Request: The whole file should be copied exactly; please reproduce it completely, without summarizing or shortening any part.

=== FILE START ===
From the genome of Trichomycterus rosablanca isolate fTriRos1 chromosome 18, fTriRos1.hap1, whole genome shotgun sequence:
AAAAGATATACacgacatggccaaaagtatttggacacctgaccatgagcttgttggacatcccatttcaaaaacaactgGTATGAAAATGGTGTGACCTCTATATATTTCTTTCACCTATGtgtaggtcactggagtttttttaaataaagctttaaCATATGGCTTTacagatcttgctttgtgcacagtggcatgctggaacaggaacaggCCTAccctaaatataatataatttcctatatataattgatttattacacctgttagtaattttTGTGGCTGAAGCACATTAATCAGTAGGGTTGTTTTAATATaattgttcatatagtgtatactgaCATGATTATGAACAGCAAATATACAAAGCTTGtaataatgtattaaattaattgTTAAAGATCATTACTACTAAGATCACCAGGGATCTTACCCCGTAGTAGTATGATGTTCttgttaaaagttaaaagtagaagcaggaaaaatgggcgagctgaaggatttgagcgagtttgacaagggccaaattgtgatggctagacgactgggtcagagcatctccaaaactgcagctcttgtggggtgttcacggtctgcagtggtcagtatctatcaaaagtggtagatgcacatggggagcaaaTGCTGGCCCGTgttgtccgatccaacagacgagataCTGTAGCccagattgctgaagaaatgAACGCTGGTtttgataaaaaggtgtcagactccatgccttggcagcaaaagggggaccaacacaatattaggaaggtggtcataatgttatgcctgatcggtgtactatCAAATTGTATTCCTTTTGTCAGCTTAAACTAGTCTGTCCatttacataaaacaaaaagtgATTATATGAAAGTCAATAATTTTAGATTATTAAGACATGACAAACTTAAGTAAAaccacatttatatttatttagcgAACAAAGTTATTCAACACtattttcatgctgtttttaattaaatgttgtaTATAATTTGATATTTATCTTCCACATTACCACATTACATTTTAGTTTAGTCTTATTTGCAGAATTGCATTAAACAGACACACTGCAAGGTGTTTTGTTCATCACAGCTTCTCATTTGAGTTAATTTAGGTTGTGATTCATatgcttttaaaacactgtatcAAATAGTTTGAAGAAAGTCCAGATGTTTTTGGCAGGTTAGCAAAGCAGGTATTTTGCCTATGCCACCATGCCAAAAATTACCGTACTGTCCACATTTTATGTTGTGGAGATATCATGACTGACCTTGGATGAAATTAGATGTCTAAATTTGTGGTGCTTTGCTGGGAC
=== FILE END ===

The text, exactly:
From the genome of Trichomycterus rosablanca isolate fTriRos1 chromosome 18, fTriRos1.hap1, whole genome shotgun sequence:
AAAAGATATACacgacatggccaaaagtatttggacacctgaccatgagcttgttggacatcccatttcaaaaacaactgGTATGAAAATGGTGTGACCTCTATATATTTCTTTCACCTATGtgtaggtcactggagtttttttaaataaagctttaaCATATGGCTTTacagatcttgctttgtgcacagtggcatgctggaacaggaacaggCCTAccctaaatataatataatttcctatatataattgatttattacacctgttagtaattttTGTGGCTGAAGCACATTAATCAGTAGGGTTGTTTTAATATaattgttcatatagtgtatactgaCATGATTATGAACAGCAAATATACAAAGCTTGtaataatgtattaaattaattgTTAAAGATCATTACTACTAAGATCACCAGGGATCTTACCCCGTAGTAGTATGATGTTCttgttaaaagttaaaagtagaagcaggaaaaatgggcgagctgaaggatttgagcgagtttgacaagggccaaattgtgatggctagacgactgggtcagagcatctccaaaactgcagctcttgtggggtgttcacggtctgcagtggtcagtatctatcaaaagtggtagatgcacatggggagcaaaTGCTGGCCCGTgttgtccgatccaacagacgagataCTGTAGCccagattgctgaagaaatgAACGCTGGTtttgataaaaaggtgtcagactccatgccttggcagcaaaagggggaccaacacaatattaggaaggtggtcataatgttatgcctgatcggtgtactatCAAATTGTATTCCTTTTGTCAGCTTAAACTAGTCTGTCCatttacataaaacaaaaagtgATTATATGAAAGTCAATAATTTTAGATTATTAAGACATGACAAACTTAAGTAAAaccacatttatatttatttagcgAACAAAGTTATTCAACACtattttcatgctgtttttaattaaatgttgtaTATAATTTGATATTTATCTTCCACATTACCACATTACATTTTAGTTTAGTCTTATTTGCAGAATTGCATTAAACAGACACACTGCAAGGTGTTTTGTTCATCACAGCTTCTCATTTGAGTTAATTTAGGTTGTGATTCATatgcttttaaaacactgtatcAAATAGTTTGAAGAAAGTCCAGATGTTTTTGGCAGGTTAGCAAAGCAGGTATTTTGCCTATGCCACCATGCCAAAAATTACCGTACTGTCCACATTTTATGTTGTGGAGATATCATGACTGACCTTGGATGAAATTAGATGTCTAAATTTGTGGTGCTTTGCTGGGAC